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Union asks for inquiry into 13-month Halifax strike

HALIFAX — It's time for the provincial government to step in and do something about the 13-month strike by 55 newsroom employees at The Chronicle Herald, says the Halifax Typographical Union (HTU).

The HTU has asked Nova Scotia Labour Minister Kelly Regan to appoint an Industrial Inquiry Commission to penetrate the root causes of the prolonged dispute and help the newsroom reporters, editors, photographers and support staff get back to work, while maintaining the Herald as a profitable entity and returning it to the place of prominence that it had earned in the province over these many years.

"This strike has been going on far too long and it is not helping The Chronicle Herald, its brand and its once unbreakable bond with Nova Scotia readers," said Ingrid Bulmer, HTU president. "And the strike is definitely not helping our members who, for more than a year, have been unable to contribute adequately to the struggling economy of the province while keeping a well-established readership informed."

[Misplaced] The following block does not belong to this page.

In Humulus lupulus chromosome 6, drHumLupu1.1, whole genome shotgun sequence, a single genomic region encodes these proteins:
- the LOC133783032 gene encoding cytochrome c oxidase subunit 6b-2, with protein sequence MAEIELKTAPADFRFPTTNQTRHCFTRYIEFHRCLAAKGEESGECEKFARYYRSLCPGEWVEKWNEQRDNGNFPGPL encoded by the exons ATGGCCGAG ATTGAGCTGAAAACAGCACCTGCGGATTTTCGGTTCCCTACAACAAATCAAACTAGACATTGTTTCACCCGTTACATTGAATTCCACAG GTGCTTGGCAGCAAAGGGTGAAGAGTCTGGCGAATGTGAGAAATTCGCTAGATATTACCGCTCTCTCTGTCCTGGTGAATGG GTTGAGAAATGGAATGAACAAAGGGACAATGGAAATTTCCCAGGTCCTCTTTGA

The HTU has offered the following concessions to the company:

  • Substantially reduced severance for laid-off employees;
  • Jurisdiction change to allow page production to be done outside the bargaining unit;
  • Wage cuts that equal about $100,000 in savings going forward;
  • With layoffs, payroll would be reduced by about $2.9 million;
  • Longer work week, reducing hourly wages further;
  • Freezing the existing defined benefit pension plan;
  • Lower salary for new hires;
  • Banked time capped and used within six months;
  • An eight-year deal;
  • Reduced mileage rate.

The savings to the company in not paying newsroom staff salaries for the past 13 months tops $5 million. Still, the company demands more.

The union has filed and withdrawn an unfair labour practice complaint with the Nova Scotia Labour Board, withdrawn primarily because the company agreed to back away from year-long demands for jurisdictional changes to the union's certification.

The company agreed to bargain in good faith but again, in the most recent round of talks, its demands again far outreached its needs in concessionary bargaining.

"We don't have anything left to give," Bulmer said.

The union had requested in September that an Industrial Inquiry Commission be appointed, but that request was denied by the Labour Department.


For information, please contact:
Ingrid Bulmer, president, Halifax Typographical Union, 902-210-3465
Frank Campbell, HTU vice-president, 902-883-9048
Martin O’Hanlon, CWA Canada president, 613-867-5090